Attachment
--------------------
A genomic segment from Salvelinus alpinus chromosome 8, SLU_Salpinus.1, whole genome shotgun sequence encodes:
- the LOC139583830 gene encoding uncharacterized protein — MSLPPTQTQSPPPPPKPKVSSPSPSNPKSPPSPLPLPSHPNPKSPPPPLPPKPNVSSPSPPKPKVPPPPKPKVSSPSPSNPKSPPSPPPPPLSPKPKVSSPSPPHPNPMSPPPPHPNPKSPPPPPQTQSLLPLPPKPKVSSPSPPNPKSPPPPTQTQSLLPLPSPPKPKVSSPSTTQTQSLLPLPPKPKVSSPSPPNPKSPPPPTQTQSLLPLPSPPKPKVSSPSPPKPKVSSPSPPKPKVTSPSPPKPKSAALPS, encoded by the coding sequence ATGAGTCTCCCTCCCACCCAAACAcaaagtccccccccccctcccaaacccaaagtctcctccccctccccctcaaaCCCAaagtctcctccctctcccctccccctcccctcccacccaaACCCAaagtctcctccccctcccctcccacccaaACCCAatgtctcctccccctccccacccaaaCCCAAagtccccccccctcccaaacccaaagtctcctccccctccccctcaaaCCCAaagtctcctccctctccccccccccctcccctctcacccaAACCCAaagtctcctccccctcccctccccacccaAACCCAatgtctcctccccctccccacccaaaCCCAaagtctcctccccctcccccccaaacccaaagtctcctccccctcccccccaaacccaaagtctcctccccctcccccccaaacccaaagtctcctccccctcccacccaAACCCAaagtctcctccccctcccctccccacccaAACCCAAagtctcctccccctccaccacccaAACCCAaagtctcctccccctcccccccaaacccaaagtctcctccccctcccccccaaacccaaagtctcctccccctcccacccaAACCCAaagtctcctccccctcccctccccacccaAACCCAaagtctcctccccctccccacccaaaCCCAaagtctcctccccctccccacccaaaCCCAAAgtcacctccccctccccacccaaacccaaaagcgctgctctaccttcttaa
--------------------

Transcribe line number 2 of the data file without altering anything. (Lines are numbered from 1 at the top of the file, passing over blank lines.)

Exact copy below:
- the LOC139583830 gene encoding uncharacterized protein — MSLPPTQTQSPPPPPKPKVSSPSPSNPKSPPSPLPLPSHPNPKSPPPPLPPKPNVSSPSPPKPKVPPPPKPKVSSPSPSNPKSPPSPPPPPLSPKPKVSSPSPPHPNPMSPPPPHPNPKSPPPPPQTQSLLPLPPKPKVSSPSPPNPKSPPPPTQTQSLLPLPSPPKPKVSSPSTTQTQSLLPLPPKPKVSSPSPPNPKSPPPPTQTQSLLPLPSPPKPKVSSPSPPKPKVSSPSPPKPKVTSPSPPKPKSAALPS, encoded by the coding sequence ATGAGTCTCCCTCCCACCCAAACAcaaagtccccccccccctcccaaacccaaagtctcctccccctccccctcaaaCCCAaagtctcctccctctcccctccccctcccctcccacccaaACCCAaagtctcctccccctcccctcccacccaaACCCAatgtctcctccccctccccacccaaaCCCAAagtccccccccctcccaaacccaaagtctcctccccctccccctcaaaCCCAaagtctcctccctctccccccccccctcccctctcacccaAACCCAaagtctcctccccctcccctccccacccaAACCCAatgtctcctccccctccccacccaaaCCCAaagtctcctccccctcccccccaaacccaaagtctcctccccctcccccccaaacccaaagtctcctccccctcccccccaaacccaaagtctcctccccctcccacccaAACCCAaagtctcctccccctcccctccccacccaAACCCAAagtctcctccccctccaccacccaAACCCAaagtctcctccccctcccccccaaacccaaagtctcctccccctcccccccaaacccaaagtctcctccccctcccacccaAACCCAaagtctcctccccctcccctccccacccaAACCCAaagtctcctccccctccccacccaaaCCCAaagtctcctccccctccccacccaaaCCCAAAgtcacctccccctccccacccaaacccaaaagcgctgctctaccttcttaa